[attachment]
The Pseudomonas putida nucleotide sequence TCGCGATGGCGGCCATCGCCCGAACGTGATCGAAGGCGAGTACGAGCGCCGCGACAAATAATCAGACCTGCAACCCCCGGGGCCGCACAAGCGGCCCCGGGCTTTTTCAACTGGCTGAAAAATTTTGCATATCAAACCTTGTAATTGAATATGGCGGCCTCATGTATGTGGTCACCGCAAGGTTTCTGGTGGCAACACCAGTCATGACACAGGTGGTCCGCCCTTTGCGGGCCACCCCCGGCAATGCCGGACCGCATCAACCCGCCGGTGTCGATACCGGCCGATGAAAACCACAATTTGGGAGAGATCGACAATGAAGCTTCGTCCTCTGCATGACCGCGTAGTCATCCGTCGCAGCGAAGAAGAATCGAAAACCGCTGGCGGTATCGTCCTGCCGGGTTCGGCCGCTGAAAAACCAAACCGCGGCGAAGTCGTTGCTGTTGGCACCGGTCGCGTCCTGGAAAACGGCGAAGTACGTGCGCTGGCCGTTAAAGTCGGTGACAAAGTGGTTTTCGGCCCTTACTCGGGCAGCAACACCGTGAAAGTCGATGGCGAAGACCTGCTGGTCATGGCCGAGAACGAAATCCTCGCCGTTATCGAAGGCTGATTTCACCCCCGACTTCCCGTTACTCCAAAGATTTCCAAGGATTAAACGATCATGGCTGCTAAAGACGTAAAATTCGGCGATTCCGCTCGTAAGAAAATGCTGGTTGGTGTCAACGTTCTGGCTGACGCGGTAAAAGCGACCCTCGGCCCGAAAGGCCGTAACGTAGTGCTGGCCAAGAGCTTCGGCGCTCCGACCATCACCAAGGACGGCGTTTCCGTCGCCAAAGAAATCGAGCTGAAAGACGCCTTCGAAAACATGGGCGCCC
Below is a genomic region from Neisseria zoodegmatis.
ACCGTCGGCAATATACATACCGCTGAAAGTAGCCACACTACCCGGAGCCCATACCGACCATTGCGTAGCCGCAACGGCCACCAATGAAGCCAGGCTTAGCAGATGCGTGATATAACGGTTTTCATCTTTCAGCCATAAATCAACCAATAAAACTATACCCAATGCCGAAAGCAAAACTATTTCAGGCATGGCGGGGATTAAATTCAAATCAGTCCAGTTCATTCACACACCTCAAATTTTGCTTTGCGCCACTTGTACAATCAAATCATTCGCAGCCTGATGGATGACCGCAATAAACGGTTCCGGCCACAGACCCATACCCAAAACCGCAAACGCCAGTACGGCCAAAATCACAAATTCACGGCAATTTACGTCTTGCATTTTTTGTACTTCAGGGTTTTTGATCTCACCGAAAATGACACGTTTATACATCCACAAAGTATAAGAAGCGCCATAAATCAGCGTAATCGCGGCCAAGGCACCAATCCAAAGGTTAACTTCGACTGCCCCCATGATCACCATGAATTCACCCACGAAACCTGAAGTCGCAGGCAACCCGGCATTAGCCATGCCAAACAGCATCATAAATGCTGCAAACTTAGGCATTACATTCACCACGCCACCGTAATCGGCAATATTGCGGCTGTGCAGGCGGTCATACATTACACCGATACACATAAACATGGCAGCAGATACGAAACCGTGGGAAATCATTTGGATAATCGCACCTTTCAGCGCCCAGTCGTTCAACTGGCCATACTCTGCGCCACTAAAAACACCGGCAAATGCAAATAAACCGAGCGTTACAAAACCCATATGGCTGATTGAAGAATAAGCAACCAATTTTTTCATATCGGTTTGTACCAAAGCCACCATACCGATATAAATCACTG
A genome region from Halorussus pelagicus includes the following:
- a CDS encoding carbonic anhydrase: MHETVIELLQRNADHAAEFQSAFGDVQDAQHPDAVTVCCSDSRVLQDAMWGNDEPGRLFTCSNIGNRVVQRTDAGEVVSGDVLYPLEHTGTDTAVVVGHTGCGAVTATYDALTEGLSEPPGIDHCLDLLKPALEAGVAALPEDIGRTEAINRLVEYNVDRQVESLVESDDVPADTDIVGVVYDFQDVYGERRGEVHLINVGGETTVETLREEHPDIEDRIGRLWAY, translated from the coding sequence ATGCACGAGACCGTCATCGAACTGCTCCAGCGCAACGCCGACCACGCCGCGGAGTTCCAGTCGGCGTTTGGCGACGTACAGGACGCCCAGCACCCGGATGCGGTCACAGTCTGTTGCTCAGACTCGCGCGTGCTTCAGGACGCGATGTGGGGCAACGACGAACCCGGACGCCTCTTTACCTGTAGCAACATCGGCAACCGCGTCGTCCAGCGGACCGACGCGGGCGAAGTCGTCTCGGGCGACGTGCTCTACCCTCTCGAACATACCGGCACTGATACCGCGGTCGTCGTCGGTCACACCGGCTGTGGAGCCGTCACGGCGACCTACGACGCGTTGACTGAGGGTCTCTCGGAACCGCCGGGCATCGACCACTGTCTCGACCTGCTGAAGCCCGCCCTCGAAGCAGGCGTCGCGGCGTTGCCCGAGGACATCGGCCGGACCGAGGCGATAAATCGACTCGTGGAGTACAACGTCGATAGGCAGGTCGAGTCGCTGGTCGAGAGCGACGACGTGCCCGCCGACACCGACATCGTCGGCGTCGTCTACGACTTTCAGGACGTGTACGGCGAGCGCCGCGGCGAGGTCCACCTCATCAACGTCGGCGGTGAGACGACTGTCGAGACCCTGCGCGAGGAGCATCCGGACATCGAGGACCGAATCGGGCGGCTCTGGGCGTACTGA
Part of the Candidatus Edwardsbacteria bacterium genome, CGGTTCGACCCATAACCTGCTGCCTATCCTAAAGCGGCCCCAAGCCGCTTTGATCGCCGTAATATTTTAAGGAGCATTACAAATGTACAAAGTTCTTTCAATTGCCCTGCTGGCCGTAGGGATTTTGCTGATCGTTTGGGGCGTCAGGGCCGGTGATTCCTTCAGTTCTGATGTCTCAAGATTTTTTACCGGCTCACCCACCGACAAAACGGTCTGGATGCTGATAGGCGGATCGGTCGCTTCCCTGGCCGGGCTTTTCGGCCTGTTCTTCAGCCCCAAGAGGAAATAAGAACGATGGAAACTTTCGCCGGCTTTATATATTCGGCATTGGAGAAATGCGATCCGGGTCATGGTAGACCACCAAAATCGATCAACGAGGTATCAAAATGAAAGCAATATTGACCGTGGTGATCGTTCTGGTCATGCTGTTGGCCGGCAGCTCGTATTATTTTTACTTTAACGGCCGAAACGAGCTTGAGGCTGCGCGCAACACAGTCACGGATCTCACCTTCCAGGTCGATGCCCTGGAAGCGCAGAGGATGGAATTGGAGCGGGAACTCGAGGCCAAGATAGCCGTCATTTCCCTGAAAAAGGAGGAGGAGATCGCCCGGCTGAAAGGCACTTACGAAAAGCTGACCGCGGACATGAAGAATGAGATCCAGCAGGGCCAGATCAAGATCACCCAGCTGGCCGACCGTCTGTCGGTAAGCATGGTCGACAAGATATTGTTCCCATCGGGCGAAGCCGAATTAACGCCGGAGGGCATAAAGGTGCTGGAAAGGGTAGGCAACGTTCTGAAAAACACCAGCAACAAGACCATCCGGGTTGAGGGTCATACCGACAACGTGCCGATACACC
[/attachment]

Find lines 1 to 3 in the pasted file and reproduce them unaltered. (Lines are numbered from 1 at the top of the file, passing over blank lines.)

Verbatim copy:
The Pseudomonas putida nucleotide sequence TCGCGATGGCGGCCATCGCCCGAACGTGATCGAAGGCGAGTACGAGCGCCGCGACAAATAATCAGACCTGCAACCCCCGGGGCCGCACAAGCGGCCCCGGGCTTTTTCAACTGGCTGAAAAATTTTGCATATCAAACCTTGTAATTGAATATGGCGGCCTCATGTATGTGGTCACCGCAAGGTTTCTGGTGGCAACACCAGTCATGACACAGGTGGTCCGCCCTTTGCGGGCCACCCCCGGCAATGCCGGACCGCATCAACCCGCCGGTGTCGATACCGGCCGATGAAAACCACAATTTGGGAGAGATCGACAATGAAGCTTCGTCCTCTGCATGACCGCGTAGTCATCCGTCGCAGCGAAGAAGAATCGAAAACCGCTGGCGGTATCGTCCTGCCGGGTTCGGCCGCTGAAAAACCAAACCGCGGCGAAGTCGTTGCTGTTGGCACCGGTCGCGTCCTGGAAAACGGCGAAGTACGTGCGCTGGCCGTTAAAGTCGGTGACAAAGTGGTTTTCGGCCCTTACTCGGGCAGCAACACCGTGAAAGTCGATGGCGAAGACCTGCTGGTCATGGCCGAGAACGAAATCCTCGCCGTTATCGAAGGCTGATTTCACCCCCGACTTCCCGTTACTCCAAAGATTTCCAAGGATTAAACGATCATGGCTGCTAAAGACGTAAAATTCGGCGATTCCGCTCGTAAGAAAATGCTGGTTGGTGTCAACGTTCTGGCTGACGCGGTAAAAGCGACCCTCGGCCCGAAAGGCCGTAACGTAGTGCTGGCCAAGAGCTTCGGCGCTCCGACCATCACCAAGGACGGCGTTTCCGTCGCCAAAGAAATCGAGCTGAAAGACGCCTTCGAAAACATGGGCGCCC
Below is a genomic region from Neisseria zoodegmatis.
ACCGTCGGCAATATACATACCGCTGAAAGTAGCCACACTACCCGGAGCCCATACCGACCATTGCGTAGCCGCAACGGCCACCAATGAAGCCAGGCTTAGCAGATGCGTGATATAACGGTTTTCATCTTTCAGCCATAAATCAACCAATAAAACTATACCCAATGCCGAAAGCAAAACTATTTCAGGCATGGCGGGGATTAAATTCAAATCAGTCCAGTTCATTCACACACCTCAAATTTTGCTTTGCGCCACTTGTACAATCAAATCATTCGCAGCCTGATGGATGACCGCAATAAACGGTTCCGGCCACAGACCCATACCCAAAACCGCAAACGCCAGTACGGCCAAAATCACAAATTCACGGCAATTTACGTCTTGCATTTTTTGTACTTCAGGGTTTTTGATCTCACCGAAAATGACACGTTTATACATCCACAAAGTATAAGAAGCGCCATAAATCAGCGTAATCGCGGCCAAGGCACCAATCCAAAGGTTAACTTCGACTGCCCCCATGATCACCATGAATTCACCCACGAAACCTGAAGTCGCAGGCAACCCGGCATTAGCCATGCCAAACAGCATCATAAATGCTGCAAACTTAGGCATTACATTCACCACGCCACCGTAATCGGCAATATTGCGGCTGTGCAGGCGGTCATACATTACACCGATACACATAAACATGGCAGCAGATACGAAACCGTGGGAAATCATTTGGATAATCGCACCTTTCAGCGCCCAGTCGTTCAACTGGCCATACTCTGCGCCACTAAAAACACCGGCAAATGCAAATAAACCGAGCGTTACAAAACCCATATGGCTGATTGAAGAATAAGCAACCAATTTTTTCATATCGGTTTGTACCAAAGCCACCATACCGATATAAATCACTG